Older consumers are at risk of harm from predatory financial behavior. An analysis of more than 72,000 financial complaints submitted by older consumers (those 62 years of age and older) to the Consumer Financial Protection Bureau (CFPB, or Consumer Bureau) and contained in its Consumer Complaint Database suggests that mistreatment of older consumers by financial companies is widespread.
The stories told in these complaints reinforce the importance of the Consumer Bureau’s work to hold financial companies accountable for wrongdoing, to secure relief for mistreated consumers, and to help older consumers avoid mistreatment in the financial marketplace.
The Consumer Bureau provides a valuable service to older consumers, along with all consumers. Attempts to weaken or eliminate the Consumer Bureau could risk the financial wellbeing of millions of older consumers.
Older consumers face unique challenges and threats in the financial marketplace.
- Older consumers can make tempting targets for predatory behavior in the financial marketplace. Scammers may look to take advantage of their savings, home equity, or guaranteed income. Older consumers facing a savings shortfall may be harmed by low-balance or overdraft fees at banks, or be tempted to take on credit or use products such as reverse mortgages, whose risks may not be fully understood. Payday lenders offering risky loans have been reported to cluster around senior housing to target seniors that receive Social Security or disability benefits.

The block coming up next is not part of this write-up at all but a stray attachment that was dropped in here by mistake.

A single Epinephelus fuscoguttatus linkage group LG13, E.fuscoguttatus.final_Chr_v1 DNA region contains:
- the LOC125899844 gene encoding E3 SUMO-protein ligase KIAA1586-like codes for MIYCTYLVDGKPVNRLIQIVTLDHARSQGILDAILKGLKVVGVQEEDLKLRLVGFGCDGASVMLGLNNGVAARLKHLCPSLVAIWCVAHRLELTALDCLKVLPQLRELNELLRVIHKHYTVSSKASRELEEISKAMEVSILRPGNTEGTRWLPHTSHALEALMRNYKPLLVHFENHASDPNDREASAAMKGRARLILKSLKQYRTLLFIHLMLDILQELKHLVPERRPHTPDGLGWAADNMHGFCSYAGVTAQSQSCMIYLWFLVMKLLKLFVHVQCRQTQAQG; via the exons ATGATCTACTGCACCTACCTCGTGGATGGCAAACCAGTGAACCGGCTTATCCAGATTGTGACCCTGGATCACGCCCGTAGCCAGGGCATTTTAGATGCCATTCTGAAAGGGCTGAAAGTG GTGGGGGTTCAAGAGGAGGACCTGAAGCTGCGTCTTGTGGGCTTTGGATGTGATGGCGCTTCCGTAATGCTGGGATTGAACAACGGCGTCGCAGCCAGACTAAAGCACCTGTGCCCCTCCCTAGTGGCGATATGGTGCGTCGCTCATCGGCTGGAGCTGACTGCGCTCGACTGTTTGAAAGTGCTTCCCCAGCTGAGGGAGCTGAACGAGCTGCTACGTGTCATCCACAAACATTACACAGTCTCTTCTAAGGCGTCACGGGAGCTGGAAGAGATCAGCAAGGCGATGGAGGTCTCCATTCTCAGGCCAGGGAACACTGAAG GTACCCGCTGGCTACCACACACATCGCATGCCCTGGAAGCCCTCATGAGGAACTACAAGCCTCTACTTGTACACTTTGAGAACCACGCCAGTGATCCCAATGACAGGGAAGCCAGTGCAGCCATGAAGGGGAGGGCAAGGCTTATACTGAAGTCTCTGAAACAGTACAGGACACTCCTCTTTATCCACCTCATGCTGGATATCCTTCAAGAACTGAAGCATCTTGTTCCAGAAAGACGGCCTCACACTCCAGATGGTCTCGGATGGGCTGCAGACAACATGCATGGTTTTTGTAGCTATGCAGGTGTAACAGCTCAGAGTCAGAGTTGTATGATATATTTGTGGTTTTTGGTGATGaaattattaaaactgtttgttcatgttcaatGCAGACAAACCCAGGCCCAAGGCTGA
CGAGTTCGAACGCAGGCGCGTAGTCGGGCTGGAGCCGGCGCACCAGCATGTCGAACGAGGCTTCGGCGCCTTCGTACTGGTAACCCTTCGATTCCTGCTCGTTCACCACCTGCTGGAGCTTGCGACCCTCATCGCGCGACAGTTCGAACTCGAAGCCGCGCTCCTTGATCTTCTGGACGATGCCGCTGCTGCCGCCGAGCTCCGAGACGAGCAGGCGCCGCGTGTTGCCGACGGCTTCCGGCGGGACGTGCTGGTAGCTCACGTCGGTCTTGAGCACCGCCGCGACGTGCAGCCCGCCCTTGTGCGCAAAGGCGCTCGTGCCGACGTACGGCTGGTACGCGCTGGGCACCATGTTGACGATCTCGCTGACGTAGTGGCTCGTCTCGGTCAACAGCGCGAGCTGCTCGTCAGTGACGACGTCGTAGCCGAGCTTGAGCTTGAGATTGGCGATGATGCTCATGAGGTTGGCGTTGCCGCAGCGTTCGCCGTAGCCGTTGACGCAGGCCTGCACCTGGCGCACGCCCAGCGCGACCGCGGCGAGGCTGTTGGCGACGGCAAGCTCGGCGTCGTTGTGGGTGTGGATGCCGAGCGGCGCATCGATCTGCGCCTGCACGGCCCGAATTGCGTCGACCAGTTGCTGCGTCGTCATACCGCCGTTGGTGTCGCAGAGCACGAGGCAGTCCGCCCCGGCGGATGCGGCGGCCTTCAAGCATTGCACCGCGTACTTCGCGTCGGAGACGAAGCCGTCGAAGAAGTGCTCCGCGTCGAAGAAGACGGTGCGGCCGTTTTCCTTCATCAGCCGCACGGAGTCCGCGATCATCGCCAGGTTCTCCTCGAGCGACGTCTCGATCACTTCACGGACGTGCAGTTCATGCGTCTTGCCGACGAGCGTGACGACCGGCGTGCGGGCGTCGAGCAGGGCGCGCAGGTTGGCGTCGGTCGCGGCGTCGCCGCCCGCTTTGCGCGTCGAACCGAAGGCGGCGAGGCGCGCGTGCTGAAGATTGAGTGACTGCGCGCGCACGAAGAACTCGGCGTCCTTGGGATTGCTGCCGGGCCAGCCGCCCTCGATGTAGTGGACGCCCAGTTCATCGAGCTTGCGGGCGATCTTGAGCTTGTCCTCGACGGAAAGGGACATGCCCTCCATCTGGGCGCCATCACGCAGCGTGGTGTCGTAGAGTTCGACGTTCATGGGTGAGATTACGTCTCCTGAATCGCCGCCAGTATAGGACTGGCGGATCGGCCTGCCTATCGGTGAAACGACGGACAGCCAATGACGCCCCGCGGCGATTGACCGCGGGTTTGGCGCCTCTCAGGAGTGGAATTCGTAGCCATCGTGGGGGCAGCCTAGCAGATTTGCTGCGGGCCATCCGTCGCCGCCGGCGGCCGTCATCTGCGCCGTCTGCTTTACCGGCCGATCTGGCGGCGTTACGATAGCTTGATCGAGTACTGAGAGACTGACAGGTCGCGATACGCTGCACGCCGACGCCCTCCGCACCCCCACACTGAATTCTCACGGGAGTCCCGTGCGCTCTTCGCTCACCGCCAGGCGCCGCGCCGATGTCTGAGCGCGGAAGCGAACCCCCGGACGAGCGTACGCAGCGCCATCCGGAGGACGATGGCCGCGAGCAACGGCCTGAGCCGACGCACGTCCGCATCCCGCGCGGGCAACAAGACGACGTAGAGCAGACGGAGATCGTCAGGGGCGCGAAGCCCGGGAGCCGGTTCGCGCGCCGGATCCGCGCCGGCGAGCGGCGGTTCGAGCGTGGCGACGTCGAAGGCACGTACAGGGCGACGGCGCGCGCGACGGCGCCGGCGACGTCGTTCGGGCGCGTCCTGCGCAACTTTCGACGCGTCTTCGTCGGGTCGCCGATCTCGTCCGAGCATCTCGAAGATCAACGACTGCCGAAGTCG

- Many older consumers are at increased risk because of health or living conditions, including cognitive decline, isolation, disability, or the recent loss of a loved one. These conditions can make seniors more appealing targets for scammers, more susceptible to misleading advertising, or more prone to misunderstanding confusing terms or fee schedules. A study from the American Journal of Public Health estimated that each year, 5.4 percent of older consumers are affected by financial scams or fraud.
Mortgages are the leading source of complaints to the Consumer Bureau’s Consumer Complaint Database among older consumers.
- Mortgages account for 31 percent of complaints by older consumers.